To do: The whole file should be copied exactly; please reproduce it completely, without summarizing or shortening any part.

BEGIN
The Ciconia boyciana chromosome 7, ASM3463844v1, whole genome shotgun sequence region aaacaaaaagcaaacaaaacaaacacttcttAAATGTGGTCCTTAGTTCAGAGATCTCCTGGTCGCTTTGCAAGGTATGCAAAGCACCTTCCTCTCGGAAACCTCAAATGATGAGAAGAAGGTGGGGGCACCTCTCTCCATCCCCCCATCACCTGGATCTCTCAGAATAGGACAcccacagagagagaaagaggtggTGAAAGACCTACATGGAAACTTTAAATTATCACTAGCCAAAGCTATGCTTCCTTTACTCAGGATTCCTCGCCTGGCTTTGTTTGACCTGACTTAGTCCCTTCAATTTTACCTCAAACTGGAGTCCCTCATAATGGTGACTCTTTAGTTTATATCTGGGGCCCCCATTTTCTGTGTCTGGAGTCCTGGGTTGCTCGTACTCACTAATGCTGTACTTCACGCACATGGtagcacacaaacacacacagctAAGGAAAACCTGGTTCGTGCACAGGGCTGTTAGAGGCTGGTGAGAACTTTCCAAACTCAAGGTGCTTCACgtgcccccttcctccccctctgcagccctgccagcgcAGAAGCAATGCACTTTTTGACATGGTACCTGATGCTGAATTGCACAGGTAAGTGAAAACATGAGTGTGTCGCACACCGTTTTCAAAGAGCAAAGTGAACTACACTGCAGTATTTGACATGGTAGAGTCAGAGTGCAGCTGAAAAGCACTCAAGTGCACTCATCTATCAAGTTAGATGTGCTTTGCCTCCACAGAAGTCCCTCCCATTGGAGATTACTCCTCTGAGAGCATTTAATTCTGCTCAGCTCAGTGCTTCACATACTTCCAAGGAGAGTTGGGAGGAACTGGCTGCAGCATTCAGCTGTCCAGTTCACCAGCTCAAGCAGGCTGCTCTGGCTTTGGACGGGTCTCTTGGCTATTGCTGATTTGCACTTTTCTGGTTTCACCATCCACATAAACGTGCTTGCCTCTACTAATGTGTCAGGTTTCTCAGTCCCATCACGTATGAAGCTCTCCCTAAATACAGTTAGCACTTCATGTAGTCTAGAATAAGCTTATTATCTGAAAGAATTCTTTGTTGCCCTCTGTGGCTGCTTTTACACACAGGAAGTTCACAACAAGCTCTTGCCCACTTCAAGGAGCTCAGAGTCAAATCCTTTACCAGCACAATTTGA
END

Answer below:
The Ciconia boyciana chromosome 7, ASM3463844v1, whole genome shotgun sequence region aaacaaaaagcaaacaaaacaaacacttcttAAATGTGGTCCTTAGTTCAGAGATCTCCTGGTCGCTTTGCAAGGTATGCAAAGCACCTTCCTCTCGGAAACCTCAAATGATGAGAAGAAGGTGGGGGCACCTCTCTCCATCCCCCCATCACCTGGATCTCTCAGAATAGGACAcccacagagagagaaagaggtggTGAAAGACCTACATGGAAACTTTAAATTATCACTAGCCAAAGCTATGCTTCCTTTACTCAGGATTCCTCGCCTGGCTTTGTTTGACCTGACTTAGTCCCTTCAATTTTACCTCAAACTGGAGTCCCTCATAATGGTGACTCTTTAGTTTATATCTGGGGCCCCCATTTTCTGTGTCTGGAGTCCTGGGTTGCTCGTACTCACTAATGCTGTACTTCACGCACATGGtagcacacaaacacacacagctAAGGAAAACCTGGTTCGTGCACAGGGCTGTTAGAGGCTGGTGAGAACTTTCCAAACTCAAGGTGCTTCACgtgcccccttcctccccctctgcagccctgccagcgcAGAAGCAATGCACTTTTTGACATGGTACCTGATGCTGAATTGCACAGGTAAGTGAAAACATGAGTGTGTCGCACACCGTTTTCAAAGAGCAAAGTGAACTACACTGCAGTATTTGACATGGTAGAGTCAGAGTGCAGCTGAAAAGCACTCAAGTGCACTCATCTATCAAGTTAGATGTGCTTTGCCTCCACAGAAGTCCCTCCCATTGGAGATTACTCCTCTGAGAGCATTTAATTCTGCTCAGCTCAGTGCTTCACATACTTCCAAGGAGAGTTGGGAGGAACTGGCTGCAGCATTCAGCTGTCCAGTTCACCAGCTCAAGCAGGCTGCTCTGGCTTTGGACGGGTCTCTTGGCTATTGCTGATTTGCACTTTTCTGGTTTCACCATCCACATAAACGTGCTTGCCTCTACTAATGTGTCAGGTTTCTCAGTCCCATCACGTATGAAGCTCTCCCTAAATACAGTTAGCACTTCATGTAGTCTAGAATAAGCTTATTATCTGAAAGAATTCTTTGTTGCCCTCTGTGGCTGCTTTTACACACAGGAAGTTCACAACAAGCTCTTGCCCACTTCAAGGAGCTCAGAGTCAAATCCTTTACCAGCACAATTTGA